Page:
Monday, March 4, 2019

How and Why to Develop Your Writer's Voice

What Is Voice?

Thaisa Frank and Dorothy Wall provide the best definition of voice in Finding Your Writer's Voice: A Guide to Creative Fiction.  Frank and Wall say, "Your voice is actually a very ordinary thing: It is just who you are, projected artistically" (5).  They add, "It's the way you draw on yourself as you write--your sense of humor, irony, the way you see people and events, use language, and entertain. And it's the way you use these parts of yourself to tell a story--just the way a singer draws on vocal chords, diaphragm, stomach muscles, and emotion to sing" (xv). 

Why Bother Developing Your Voice?

When you think of your writer's voice, what comes to mind?  It's something mysterious.  Ineffable.  Hard  to say: it's . . . there, inside me.  Somewhere.

The most profoundly powerful skill we possess as writers is voice, yet we pay it the least attention.

Why focus on finding and developing your raw natural voice?  Simple: a perfected voice puts you at the top level of your profession.  Conversely, a voice left to languish in lethargy makes you stand out as a novice.  There's another major and even more important reason.  The long-term successes, in terms of reputation and sales, are the authors who've cultivated a distinctive voice.  Think of a phrase for Stephen King's voice: humorously disturbing.  For George R. R. Martin's: grimly fantastic.

Now, think of a phrase for your voice.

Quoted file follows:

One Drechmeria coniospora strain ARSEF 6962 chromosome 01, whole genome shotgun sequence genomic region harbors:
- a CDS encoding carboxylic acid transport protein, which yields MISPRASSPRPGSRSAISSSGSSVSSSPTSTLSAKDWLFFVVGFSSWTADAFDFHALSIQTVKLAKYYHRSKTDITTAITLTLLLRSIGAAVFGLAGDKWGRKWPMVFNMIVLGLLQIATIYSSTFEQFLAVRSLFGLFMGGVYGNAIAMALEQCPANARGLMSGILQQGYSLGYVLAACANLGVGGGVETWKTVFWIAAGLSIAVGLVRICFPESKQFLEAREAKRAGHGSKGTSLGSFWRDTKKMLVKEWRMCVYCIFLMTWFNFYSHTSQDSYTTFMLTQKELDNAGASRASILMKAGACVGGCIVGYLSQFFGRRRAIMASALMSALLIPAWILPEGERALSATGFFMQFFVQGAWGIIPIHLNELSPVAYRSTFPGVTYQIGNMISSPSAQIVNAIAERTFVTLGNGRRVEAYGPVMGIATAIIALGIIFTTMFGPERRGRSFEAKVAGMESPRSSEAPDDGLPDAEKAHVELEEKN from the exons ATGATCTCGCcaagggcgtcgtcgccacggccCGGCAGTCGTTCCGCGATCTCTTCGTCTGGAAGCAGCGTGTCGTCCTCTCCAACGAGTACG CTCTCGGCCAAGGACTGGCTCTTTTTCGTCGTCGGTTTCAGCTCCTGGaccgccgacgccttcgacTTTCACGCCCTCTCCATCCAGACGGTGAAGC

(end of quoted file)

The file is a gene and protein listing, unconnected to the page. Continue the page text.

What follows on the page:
How Do I Develop My Natural Voice?

According to Frank and Wall, "[Be] yourself, [speak naturally] . . . [learn] ways to guide and sharpen this natural voice so it tells a story that enthralls a reader" (xv). 

It's easier said than done.  It's challenging to pinpoint our own voice and to practice deepening it.  One reason is that it's difficult to let go of our internal editor, but doing so--and then doing the hard work of voice strengthening--does pay off because, frankly, time is money.  It takes time to differentiate ourselves in a crowded marketplace, so why not write stories that reflect a mature and well-developed voice?

I've written several novels, but they live only on bookshelves and thumb drives.  Something was missing--my voice.  Too crafted.  Too stylized.  Too vanilla.  Too . . . not my voice.  And all that wasted time happened because as a newbie writer I felt insecure with everything I wrote.  Was that metaphor the right one?  Was there a better one I could use?  Was my style off?  Was it wrong?  Did I need to rewrite several chapters?  Yes, I did.  Everything always needed more attention, more editing, more time.  Thus, my insecurity, teaming up with my relentless internal editor, stifled my natural voice.  I ran out of time and energy and confidence, and as my writing stalled, so did my reputation.  Sadly, some of the stories I've written were good--before I edited the voice right out of them . . . and they became something I didn't recognize.  Something I didn't like.  Something that wasn't me at all.

How Do I Turn Off My Internal Editor?

Don't turn her off.  Ask your internal editor to "listen with you" as you write.  As Frank and Wall teach, "Voice deals with sound, quite apart from meaning."  Thus, we need to learn to listen for a voice that is ours and to spot and identify imposters, i.e., voices that emanate from us that do not enliven the page.

Thaisa Frank's and Wall's book is packed with fun useful activities that help develop voice.  It's one of the most useful I've ever bought.

A few of the how-to find your voice activities provided in Frank's and Wall's book include:

  • Inner listening
  • Distilling voice
  • Our many differing voices (public and private, raw and natural)
  • Pulling voice and character together
  • Craft and story voice
  • Discovering

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